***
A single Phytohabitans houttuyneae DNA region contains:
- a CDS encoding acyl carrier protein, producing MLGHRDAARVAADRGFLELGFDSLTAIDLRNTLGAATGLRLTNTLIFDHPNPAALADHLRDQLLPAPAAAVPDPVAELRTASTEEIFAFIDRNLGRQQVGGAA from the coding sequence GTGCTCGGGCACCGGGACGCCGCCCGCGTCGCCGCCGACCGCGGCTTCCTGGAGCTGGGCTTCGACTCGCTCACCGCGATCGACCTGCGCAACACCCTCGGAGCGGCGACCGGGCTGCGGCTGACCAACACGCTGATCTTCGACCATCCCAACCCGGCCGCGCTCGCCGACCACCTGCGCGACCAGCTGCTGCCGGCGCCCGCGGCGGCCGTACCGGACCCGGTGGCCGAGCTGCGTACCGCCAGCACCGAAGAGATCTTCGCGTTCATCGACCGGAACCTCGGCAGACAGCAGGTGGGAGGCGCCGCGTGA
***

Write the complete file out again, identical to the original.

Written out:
A single Phytohabitans houttuyneae DNA region contains:
- a CDS encoding acyl carrier protein, producing MLGHRDAARVAADRGFLELGFDSLTAIDLRNTLGAATGLRLTNTLIFDHPNPAALADHLRDQLLPAPAAAVPDPVAELRTASTEEIFAFIDRNLGRQQVGGAA from the coding sequence GTGCTCGGGCACCGGGACGCCGCCCGCGTCGCCGCCGACCGCGGCTTCCTGGAGCTGGGCTTCGACTCGCTCACCGCGATCGACCTGCGCAACACCCTCGGAGCGGCGACCGGGCTGCGGCTGACCAACACGCTGATCTTCGACCATCCCAACCCGGCCGCGCTCGCCGACCACCTGCGCGACCAGCTGCTGCCGGCGCCCGCGGCGGCCGTACCGGACCCGGTGGCCGAGCTGCGTACCGCCAGCACCGAAGAGATCTTCGCGTTCATCGACCGGAACCTCGGCAGACAGCAGGTGGGAGGCGCCGCGTGA